By our reporter
Pressure is mounting on the country’s communications regulatory body and National Identification Regulatory Authority (NIRA), a body responsible for registering and keeping citizens’ data information to provide answers after it emerged that unregistered SIM cards or those illegally registered remain in circulation and are used to commit crime.
This came after it emerged that the killers of the 28-year-old Susan Magara this week had used at least 17 different SIM cards to contact her family as they solicited and negotiated their ransom!
Some of the SIM cards were reportedly unregistered and in other cases registered in names other than those of the owners, making it difficult to trace the killers or their accomplices.
While compelling people to register their SIM cards using the government-issued National ID cards, various government officials had argued that the move was a national security measure. Yet, criminals aided by mobile phones have only escalated their activities since the mandatory exercise undertaken by telecom companies in collaboration with Uganda Communications Commission (UCC) and National Identification and Registration Authority (NIRA).
State minister for Agriculture Christopher Kibanzanga, State minister for Lands Parsis Namuganza, and Western Region Youth MP Mwine Rwamirama Mpaka are some of the recent high profile victims. Two MTN senior officials were arrested on accusations of duplicating the SIM cards.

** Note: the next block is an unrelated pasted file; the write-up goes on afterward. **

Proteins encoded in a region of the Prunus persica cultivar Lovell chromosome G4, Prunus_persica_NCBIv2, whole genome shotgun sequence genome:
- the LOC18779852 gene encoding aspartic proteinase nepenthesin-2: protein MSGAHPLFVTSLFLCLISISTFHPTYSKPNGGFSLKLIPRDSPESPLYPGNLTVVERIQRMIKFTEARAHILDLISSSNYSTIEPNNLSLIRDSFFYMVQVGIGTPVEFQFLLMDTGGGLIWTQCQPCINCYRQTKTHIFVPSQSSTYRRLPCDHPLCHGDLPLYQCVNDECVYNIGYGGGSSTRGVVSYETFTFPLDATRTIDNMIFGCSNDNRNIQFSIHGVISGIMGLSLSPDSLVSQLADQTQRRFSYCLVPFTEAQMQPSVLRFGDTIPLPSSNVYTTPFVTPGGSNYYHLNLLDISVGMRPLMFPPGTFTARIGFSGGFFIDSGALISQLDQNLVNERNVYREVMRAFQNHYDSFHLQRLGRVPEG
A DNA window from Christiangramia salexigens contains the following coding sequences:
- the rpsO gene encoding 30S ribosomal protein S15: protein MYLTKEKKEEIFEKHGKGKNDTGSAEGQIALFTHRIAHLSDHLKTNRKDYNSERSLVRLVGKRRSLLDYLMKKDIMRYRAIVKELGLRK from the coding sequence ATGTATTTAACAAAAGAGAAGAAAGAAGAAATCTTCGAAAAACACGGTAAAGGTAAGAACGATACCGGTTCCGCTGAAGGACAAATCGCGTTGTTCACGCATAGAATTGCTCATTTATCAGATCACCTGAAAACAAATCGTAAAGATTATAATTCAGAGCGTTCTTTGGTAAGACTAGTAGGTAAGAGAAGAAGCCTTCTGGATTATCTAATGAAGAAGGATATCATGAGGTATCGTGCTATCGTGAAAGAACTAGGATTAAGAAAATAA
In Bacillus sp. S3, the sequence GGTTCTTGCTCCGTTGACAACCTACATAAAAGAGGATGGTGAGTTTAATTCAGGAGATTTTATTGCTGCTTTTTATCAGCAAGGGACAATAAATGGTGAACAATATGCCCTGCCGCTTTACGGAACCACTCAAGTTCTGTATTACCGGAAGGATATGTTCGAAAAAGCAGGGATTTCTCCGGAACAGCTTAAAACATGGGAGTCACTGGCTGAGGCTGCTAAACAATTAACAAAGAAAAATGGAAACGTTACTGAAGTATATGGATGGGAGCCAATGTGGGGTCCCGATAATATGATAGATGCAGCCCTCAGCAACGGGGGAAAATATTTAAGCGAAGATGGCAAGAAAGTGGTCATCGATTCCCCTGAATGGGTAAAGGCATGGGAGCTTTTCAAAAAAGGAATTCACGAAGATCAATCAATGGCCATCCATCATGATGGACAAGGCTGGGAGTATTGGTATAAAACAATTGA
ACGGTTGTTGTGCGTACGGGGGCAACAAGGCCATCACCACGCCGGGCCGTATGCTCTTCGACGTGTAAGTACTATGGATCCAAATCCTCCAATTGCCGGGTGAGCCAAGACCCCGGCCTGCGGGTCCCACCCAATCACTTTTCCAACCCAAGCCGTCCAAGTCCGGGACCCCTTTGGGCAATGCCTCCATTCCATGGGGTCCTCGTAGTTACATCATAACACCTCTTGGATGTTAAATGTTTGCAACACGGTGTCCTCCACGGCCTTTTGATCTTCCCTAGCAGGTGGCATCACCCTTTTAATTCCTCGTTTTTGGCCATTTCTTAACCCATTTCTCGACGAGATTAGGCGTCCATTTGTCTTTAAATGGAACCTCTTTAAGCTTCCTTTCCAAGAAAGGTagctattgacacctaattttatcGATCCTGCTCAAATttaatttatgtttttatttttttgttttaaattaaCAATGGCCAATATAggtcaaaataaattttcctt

In a statement read yesterday by her husband, Mr Daniel Lukwago, Ms Cindy Magara, an elder sister of Susan who was yet to jet into the country from Australia, said government should ensure it is hard for criminals to use phones to aide their activities.
“We ask telecom companies and UCC to do their job because some of the numbers which were used were not registered. We are asking, how come numbers which were not registered are still in use and we need answers from UCC, NIRA and the rest, yet government said this should have ended,” she said.
President Museveni in eulogy of Ms. Magara admitted there were some loopholes which he promised government would fix soon.
“The gaps we have been having in the towns have been lack of cameras and unregulated sale of mobile phone SIM cards to people without electronic identity cards. It is these gaps that we are in the process of closing. In the next few months, the cameras will be up in many areas,” he said.
“Furthermore, no mobile or fixed phone SIM cards should be given to anybody without the electronic identity card. We may require the sellers of mobile phone SIM cards to have electronic identity card readers so that we rule out the photocopying of genuine electronic ID cards,” he added.
Mr Fred Otunu, the UCC Corporate Affairs Director, explained that registration had been done in compliance with the relevant legislation but they had encountered challenges in the process.
“Some people registered many numbers using valid IDs, some used valid IDs but not belonging to them, others used lost IDs, others used IDs of deceased persons, others allowed friends to use their NINs[National Identification Numbers] to register and that in itself created a gap,” he said.
This, Mr Otunu said “was supposed to be sorted out immediately, soon after the exercise by NIRA putting in place the API (Application Programming Interface) which would allow the operators to access their data base in real time so as to verify and validate consistently the ownership of the ID”.
“The absence of that API is definitely a weakness in the chain of this registration exercise. We hope that NIRA, sooner than later [will] establishes this API so that verification of those who are using other peoples numbers will be identified,” he added.